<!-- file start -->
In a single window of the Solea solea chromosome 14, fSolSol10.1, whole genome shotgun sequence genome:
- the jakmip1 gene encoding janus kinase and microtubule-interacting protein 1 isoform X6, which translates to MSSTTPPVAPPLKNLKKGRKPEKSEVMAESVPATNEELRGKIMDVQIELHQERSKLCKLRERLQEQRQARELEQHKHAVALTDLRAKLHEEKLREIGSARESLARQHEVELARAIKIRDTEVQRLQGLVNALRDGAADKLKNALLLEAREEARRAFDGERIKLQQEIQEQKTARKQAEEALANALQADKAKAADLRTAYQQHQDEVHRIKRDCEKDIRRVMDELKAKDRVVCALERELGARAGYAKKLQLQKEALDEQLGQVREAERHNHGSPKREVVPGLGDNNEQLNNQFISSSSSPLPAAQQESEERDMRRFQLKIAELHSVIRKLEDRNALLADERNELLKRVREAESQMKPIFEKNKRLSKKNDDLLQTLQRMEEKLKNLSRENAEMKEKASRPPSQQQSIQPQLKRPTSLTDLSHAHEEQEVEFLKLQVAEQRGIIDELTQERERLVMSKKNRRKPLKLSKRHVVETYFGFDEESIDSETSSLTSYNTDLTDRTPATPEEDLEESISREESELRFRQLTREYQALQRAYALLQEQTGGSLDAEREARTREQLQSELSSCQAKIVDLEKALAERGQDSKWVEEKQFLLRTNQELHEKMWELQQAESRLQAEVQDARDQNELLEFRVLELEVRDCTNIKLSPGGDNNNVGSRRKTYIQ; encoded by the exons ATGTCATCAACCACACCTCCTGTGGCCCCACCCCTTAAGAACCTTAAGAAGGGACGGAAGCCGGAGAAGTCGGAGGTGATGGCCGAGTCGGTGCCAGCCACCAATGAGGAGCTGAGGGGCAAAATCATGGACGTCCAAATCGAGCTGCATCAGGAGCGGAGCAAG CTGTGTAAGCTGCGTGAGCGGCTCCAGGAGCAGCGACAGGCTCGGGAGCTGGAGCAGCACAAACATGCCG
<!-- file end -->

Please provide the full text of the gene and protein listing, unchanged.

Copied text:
In a single window of the Solea solea chromosome 14, fSolSol10.1, whole genome shotgun sequence genome:
- the jakmip1 gene encoding janus kinase and microtubule-interacting protein 1 isoform X6, which translates to MSSTTPPVAPPLKNLKKGRKPEKSEVMAESVPATNEELRGKIMDVQIELHQERSKLCKLRERLQEQRQARELEQHKHAVALTDLRAKLHEEKLREIGSARESLARQHEVELARAIKIRDTEVQRLQGLVNALRDGAADKLKNALLLEAREEARRAFDGERIKLQQEIQEQKTARKQAEEALANALQADKAKAADLRTAYQQHQDEVHRIKRDCEKDIRRVMDELKAKDRVVCALERELGARAGYAKKLQLQKEALDEQLGQVREAERHNHGSPKREVVPGLGDNNEQLNNQFISSSSSPLPAAQQESEERDMRRFQLKIAELHSVIRKLEDRNALLADERNELLKRVREAESQMKPIFEKNKRLSKKNDDLLQTLQRMEEKLKNLSRENAEMKEKASRPPSQQQSIQPQLKRPTSLTDLSHAHEEQEVEFLKLQVAEQRGIIDELTQERERLVMSKKNRRKPLKLSKRHVVETYFGFDEESIDSETSSLTSYNTDLTDRTPATPEEDLEESISREESELRFRQLTREYQALQRAYALLQEQTGGSLDAEREARTREQLQSELSSCQAKIVDLEKALAERGQDSKWVEEKQFLLRTNQELHEKMWELQQAESRLQAEVQDARDQNELLEFRVLELEVRDCTNIKLSPGGDNNNVGSRRKTYIQ; encoded by the exons ATGTCATCAACCACACCTCCTGTGGCCCCACCCCTTAAGAACCTTAAGAAGGGACGGAAGCCGGAGAAGTCGGAGGTGATGGCCGAGTCGGTGCCAGCCACCAATGAGGAGCTGAGGGGCAAAATCATGGACGTCCAAATCGAGCTGCATCAGGAGCGGAGCAAG CTGTGTAAGCTGCGTGAGCGGCTCCAGGAGCAGCGACAGGCTCGGGAGCTGGAGCAGCACAAACATGCCG